How Blogging Has Changed Writing
Andrew Sullivan is a conservative political writer and commentator and one of the pioneers of political blog journalism. He was born in England, where he attended Magdalen College, Oxford, but moved to the US in the 1980s to pursue a Masters in Public Administration and a PhD in Political Science at Harvard. He has remained in the US and has focused his writing on American political life.
In 1991 at the age of 27, Sullivan was appointed editor of The New Republic, over which he presided for 250 issues until he resigned in May 1996. Sullivan's tenure at TNR was often turbulent, controversial, and pioneering. The magazine expanded its remit beyond politics to cover such topics as the future of hip-hop, same-sex marriage, and affirmative action in the newsroom. TNR also published the first airing of 'The Bell Curve,' the explosive 1995 book on IQ, and 'No Exit,' an equally controversial essay that was widely credited with helping to torpedo the Clinton administration's plans for universal health coverage. In 1996, Sullivan was named Editor of the Year by Adweek magazine.
Sullivan is openly gay and has been a key figure in the public discourse on such issues as gays in the military and same-sex marriage. His 1993 TNR essay, 'The Politics of Homosexuality,' was credited by the Nation magazine as the most influential article of the decade in gay rights. His 1995 book, 'Virtually Normal: An Argument About Homosexuality,' was published to positive reviews, became one of the best-selling books on gay rights, and was translated into five languages. He followed it with a reader, 'Same-Sex Marriage: Pro and Con,' and testified before Congress on the Defense of Marriage Act in 1996. His second book, 'Love Undetectable: Notes on Friendship, Sex, and Survival,' was published in 1998 in the United States and Britain. It was a synthesis of three essays on the plague of AIDS, homosexuality and psycho-therapy, and the virtue of friendship. Sullivan tested positive for HIV in 1993, and remains in good health.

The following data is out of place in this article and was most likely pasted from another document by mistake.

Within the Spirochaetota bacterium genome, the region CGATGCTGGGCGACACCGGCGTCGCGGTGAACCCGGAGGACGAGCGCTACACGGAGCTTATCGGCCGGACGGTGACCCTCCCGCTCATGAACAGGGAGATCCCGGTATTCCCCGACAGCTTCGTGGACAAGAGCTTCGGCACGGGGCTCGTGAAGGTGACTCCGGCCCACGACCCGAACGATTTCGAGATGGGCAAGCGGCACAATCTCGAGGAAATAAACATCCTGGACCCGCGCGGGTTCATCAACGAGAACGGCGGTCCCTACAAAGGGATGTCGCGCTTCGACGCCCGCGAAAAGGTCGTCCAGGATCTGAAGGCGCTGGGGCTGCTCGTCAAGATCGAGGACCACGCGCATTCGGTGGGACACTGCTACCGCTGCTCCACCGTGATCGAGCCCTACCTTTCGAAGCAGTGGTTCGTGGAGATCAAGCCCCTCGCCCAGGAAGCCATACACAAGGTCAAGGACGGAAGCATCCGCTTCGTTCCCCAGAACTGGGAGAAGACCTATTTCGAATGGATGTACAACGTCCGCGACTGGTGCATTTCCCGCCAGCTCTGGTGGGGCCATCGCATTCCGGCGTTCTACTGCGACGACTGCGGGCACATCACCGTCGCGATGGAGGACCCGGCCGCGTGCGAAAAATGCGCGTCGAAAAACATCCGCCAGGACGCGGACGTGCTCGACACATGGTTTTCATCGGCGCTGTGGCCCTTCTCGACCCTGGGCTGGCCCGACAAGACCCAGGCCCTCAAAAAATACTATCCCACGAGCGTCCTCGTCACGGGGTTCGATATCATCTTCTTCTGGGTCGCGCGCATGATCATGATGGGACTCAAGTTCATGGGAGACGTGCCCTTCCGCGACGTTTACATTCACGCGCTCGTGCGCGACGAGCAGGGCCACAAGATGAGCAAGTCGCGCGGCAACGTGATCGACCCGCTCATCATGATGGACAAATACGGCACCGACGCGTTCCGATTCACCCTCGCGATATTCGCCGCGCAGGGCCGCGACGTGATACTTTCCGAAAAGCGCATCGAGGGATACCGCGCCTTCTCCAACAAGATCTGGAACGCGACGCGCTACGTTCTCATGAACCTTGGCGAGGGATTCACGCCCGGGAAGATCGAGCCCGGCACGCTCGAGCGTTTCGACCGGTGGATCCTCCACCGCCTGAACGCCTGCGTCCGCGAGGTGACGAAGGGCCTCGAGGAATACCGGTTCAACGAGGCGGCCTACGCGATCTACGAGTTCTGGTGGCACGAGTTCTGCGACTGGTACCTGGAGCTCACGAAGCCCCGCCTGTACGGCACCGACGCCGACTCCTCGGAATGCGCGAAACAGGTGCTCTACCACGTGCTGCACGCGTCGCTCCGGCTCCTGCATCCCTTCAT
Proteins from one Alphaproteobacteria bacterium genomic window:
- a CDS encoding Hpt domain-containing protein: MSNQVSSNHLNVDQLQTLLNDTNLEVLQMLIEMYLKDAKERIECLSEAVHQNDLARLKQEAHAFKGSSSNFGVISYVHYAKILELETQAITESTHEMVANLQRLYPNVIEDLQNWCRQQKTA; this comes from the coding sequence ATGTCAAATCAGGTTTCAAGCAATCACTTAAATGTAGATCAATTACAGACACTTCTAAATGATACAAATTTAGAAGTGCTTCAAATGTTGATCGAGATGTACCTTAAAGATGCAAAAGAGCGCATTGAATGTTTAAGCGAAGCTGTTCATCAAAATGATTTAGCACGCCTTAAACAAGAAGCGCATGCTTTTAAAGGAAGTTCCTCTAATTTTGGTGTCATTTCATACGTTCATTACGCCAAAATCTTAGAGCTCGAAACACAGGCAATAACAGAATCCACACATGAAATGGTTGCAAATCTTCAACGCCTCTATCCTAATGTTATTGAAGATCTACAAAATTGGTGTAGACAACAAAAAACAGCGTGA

In the summer of 2000, Sullivan became one of the first mainstream journalists to experiment with blogging and soon developed a large online readership for his blog The Daily Dish. He has blogged independently and for Time.com, but in February 2007 he moved his blog to The Atlantic Online where he now writes daily.
Question: How has blogging changed the art of writing?
Andrew Sullivan: Well, I think it’s changed the art of a kind of writing. I don’t think it’s done anything to change, for example, fiction or poetry, although it might. Most of those experiments have not really panned out. I do think that what it’s done with non-fiction is really destroy a particular process, which is a future-oriented process of writing, which is that you, the writer, sits down, thinks about something, has something to write, researches, polishes, edits; if he’s lucky he has someone who can read it and edit it, and then publishes it and it’s done. And there is, so every time you write, you are writing with a sense of the future of a moment when it will be completed.